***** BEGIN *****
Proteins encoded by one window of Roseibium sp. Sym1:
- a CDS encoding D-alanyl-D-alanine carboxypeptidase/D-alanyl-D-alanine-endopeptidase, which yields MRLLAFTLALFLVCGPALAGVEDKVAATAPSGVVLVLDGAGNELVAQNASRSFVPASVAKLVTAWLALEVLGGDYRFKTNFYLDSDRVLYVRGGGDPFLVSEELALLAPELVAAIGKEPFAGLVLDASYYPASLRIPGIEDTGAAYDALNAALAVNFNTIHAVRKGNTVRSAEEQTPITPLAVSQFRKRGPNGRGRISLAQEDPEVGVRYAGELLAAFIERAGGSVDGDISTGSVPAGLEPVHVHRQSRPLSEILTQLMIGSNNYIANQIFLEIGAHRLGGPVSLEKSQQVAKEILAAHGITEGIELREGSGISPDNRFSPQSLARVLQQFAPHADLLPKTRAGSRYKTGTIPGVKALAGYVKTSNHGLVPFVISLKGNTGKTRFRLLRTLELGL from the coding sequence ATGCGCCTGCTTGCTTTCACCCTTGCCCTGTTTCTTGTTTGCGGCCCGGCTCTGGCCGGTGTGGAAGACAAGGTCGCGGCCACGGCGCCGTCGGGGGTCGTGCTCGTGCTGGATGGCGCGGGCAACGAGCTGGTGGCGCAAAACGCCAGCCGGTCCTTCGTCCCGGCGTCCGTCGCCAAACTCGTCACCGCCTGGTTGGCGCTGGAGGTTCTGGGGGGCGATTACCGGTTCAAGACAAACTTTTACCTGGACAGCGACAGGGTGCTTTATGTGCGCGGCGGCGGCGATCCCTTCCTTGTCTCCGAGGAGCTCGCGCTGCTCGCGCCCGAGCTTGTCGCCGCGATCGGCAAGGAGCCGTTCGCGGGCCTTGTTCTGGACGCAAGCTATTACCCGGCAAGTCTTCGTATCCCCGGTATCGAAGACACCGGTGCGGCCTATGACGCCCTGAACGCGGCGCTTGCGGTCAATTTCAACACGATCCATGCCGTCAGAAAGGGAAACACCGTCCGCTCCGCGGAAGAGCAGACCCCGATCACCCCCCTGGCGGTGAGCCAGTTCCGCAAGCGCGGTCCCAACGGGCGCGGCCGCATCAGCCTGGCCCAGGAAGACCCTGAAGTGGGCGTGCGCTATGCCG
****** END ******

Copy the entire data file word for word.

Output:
Proteins encoded by one window of Roseibium sp. Sym1:
- a CDS encoding D-alanyl-D-alanine carboxypeptidase/D-alanyl-D-alanine-endopeptidase, which yields MRLLAFTLALFLVCGPALAGVEDKVAATAPSGVVLVLDGAGNELVAQNASRSFVPASVAKLVTAWLALEVLGGDYRFKTNFYLDSDRVLYVRGGGDPFLVSEELALLAPELVAAIGKEPFAGLVLDASYYPASLRIPGIEDTGAAYDALNAALAVNFNTIHAVRKGNTVRSAEEQTPITPLAVSQFRKRGPNGRGRISLAQEDPEVGVRYAGELLAAFIERAGGSVDGDISTGSVPAGLEPVHVHRQSRPLSEILTQLMIGSNNYIANQIFLEIGAHRLGGPVSLEKSQQVAKEILAAHGITEGIELREGSGISPDNRFSPQSLARVLQQFAPHADLLPKTRAGSRYKTGTIPGVKALAGYVKTSNHGLVPFVISLKGNTGKTRFRLLRTLELGL from the coding sequence ATGCGCCTGCTTGCTTTCACCCTTGCCCTGTTTCTTGTTTGCGGCCCGGCTCTGGCCGGTGTGGAAGACAAGGTCGCGGCCACGGCGCCGTCGGGGGTCGTGCTCGTGCTGGATGGCGCGGGCAACGAGCTGGTGGCGCAAAACGCCAGCCGGTCCTTCGTCCCGGCGTCCGTCGCCAAACTCGTCACCGCCTGGTTGGCGCTGGAGGTTCTGGGGGGCGATTACCGGTTCAAGACAAACTTTTACCTGGACAGCGACAGGGTGCTTTATGTGCGCGGCGGCGGCGATCCCTTCCTTGTCTCCGAGGAGCTCGCGCTGCTCGCGCCCGAGCTTGTCGCCGCGATCGGCAAGGAGCCGTTCGCGGGCCTTGTTCTGGACGCAAGCTATTACCCGGCAAGTCTTCGTATCCCCGGTATCGAAGACACCGGTGCGGCCTATGACGCCCTGAACGCGGCGCTTGCGGTCAATTTCAACACGATCCATGCCGTCAGAAAGGGAAACACCGTCCGCTCCGCGGAAGAGCAGACCCCGATCACCCCCCTGGCGGTGAGCCAGTTCCGCAAGCGCGGTCCCAACGGGCGCGGCCGCATCAGCCTGGCCCAGGAAGACCCTGAAGTGGGCGTGCGCTATGCCG